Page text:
Chiropractic for Giraffes

giraffe torticollis chiropracticA 2-year old male giraffe, estimated to weigh 450kg, developed severe torticollis during transport between zoos (stress?).

The giraffe was transported for about 20 hours and was reported to have remained calm during transport. Before unloading at the destination, the giraffe had severe left lateral torticollis at C4–C5 with compensatory right lateral torticollis at C3–C4 and superficial bleeding of the ossicones with blood streaks on the inside of the trailer at ossicone height (image).

Despite initial medical management, the giraffe developed marked neck sensitivity, focal muscle spasms, and decreased cervical range of motion.

Lateral cervical X rays, with the giraffe standing and unsedated, were taken and revealed no obvious osseous pathology. Thirteen weeks after presentation, chiropractic adjustments were applied to the left C4-C5 intervertebral articulation in an effort to restore normal segmental motion and motor control because of concerns for long-term clinical deterioration (why would humans be any different?).

Desensitisation training was initiated to allow palpation of the affected cervical region. Using operant conditioning to assist patient positioning and tolerance, a series of manually applied chiropractic adjustments were applied to the affected cervical vertebrae in an effort to restore normal cervical mobility. Laser therapy and cervical range of motion exercises were also used to reduce cervical muscle hypertonicity.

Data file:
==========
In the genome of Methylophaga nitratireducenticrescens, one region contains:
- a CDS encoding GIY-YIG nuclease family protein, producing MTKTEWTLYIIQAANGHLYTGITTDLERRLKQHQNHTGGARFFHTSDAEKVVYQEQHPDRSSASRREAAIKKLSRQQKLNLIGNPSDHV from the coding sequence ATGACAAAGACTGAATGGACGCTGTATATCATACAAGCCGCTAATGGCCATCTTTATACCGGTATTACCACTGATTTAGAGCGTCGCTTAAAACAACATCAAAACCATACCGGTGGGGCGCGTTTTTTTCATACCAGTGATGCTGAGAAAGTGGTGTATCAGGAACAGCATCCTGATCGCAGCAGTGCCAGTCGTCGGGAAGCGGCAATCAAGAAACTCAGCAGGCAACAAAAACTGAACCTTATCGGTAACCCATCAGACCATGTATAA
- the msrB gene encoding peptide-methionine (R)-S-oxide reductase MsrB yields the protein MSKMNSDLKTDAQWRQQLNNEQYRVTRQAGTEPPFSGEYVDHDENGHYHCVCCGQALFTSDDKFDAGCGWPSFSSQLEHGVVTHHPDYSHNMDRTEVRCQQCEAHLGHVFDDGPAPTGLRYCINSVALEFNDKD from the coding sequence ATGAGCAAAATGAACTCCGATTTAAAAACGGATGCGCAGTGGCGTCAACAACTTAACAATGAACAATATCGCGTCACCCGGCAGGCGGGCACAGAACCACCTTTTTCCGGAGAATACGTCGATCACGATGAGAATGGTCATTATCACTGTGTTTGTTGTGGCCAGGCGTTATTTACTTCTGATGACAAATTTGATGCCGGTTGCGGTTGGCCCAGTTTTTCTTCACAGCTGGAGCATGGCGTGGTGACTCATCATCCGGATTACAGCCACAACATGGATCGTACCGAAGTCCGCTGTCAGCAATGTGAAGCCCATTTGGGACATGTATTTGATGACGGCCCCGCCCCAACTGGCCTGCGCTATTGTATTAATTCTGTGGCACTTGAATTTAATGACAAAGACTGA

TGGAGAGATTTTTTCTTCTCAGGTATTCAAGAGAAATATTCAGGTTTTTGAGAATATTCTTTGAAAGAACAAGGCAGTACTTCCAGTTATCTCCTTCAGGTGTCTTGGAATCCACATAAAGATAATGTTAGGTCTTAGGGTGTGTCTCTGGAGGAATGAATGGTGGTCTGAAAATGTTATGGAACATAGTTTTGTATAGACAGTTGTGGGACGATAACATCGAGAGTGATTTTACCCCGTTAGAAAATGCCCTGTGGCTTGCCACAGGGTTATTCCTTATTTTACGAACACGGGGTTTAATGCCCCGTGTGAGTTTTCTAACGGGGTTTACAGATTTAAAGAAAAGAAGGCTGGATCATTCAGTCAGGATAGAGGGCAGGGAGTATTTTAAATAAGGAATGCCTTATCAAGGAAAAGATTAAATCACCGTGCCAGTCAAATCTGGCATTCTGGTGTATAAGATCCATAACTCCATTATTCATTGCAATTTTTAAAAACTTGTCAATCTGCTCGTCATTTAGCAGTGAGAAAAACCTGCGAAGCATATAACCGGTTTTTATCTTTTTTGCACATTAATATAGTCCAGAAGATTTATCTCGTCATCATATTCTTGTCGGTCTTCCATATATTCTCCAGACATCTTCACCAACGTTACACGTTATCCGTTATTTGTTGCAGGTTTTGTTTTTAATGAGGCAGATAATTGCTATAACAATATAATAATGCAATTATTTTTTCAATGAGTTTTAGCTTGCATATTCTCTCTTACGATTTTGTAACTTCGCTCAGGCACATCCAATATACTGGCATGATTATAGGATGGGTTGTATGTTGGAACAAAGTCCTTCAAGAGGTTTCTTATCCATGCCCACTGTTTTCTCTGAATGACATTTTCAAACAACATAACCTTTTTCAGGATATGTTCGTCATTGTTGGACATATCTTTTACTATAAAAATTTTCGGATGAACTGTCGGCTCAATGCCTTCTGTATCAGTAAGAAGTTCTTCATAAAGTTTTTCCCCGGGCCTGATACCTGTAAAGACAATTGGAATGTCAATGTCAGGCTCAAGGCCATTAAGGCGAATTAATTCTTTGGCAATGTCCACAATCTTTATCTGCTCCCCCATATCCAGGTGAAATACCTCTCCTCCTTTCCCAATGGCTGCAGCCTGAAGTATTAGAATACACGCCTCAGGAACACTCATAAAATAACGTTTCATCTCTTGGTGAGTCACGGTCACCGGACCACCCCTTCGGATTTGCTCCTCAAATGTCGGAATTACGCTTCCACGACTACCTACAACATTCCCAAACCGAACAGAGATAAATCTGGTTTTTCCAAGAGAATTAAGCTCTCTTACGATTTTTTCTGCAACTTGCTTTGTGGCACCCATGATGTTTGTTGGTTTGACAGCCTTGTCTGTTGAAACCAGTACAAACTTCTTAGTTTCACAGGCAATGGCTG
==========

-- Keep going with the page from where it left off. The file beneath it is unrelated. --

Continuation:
giraffe upcspineOne year after initial presentation (healing takes time), the giraffe had nearly normal cervical range of motion but continued to have mild thoracolumbar scoliosis. Small regions of muscle hypertonicity continued along the neck, but were markedly improved.

The combined application of these non-traditional therapies produced marked clinical improvement. This case highlights the potential benefits of combining traditional medical management with chiropractic treatment and physical therapy techniques for management of severe acute-onset torticollis in a giraffe.

Reference: Dadone, L. et al. Successful management of acute-onset torticollis in a giraffe. Journal of Zoo and Wildlife Medicine, 2013. 44(1):181-185.

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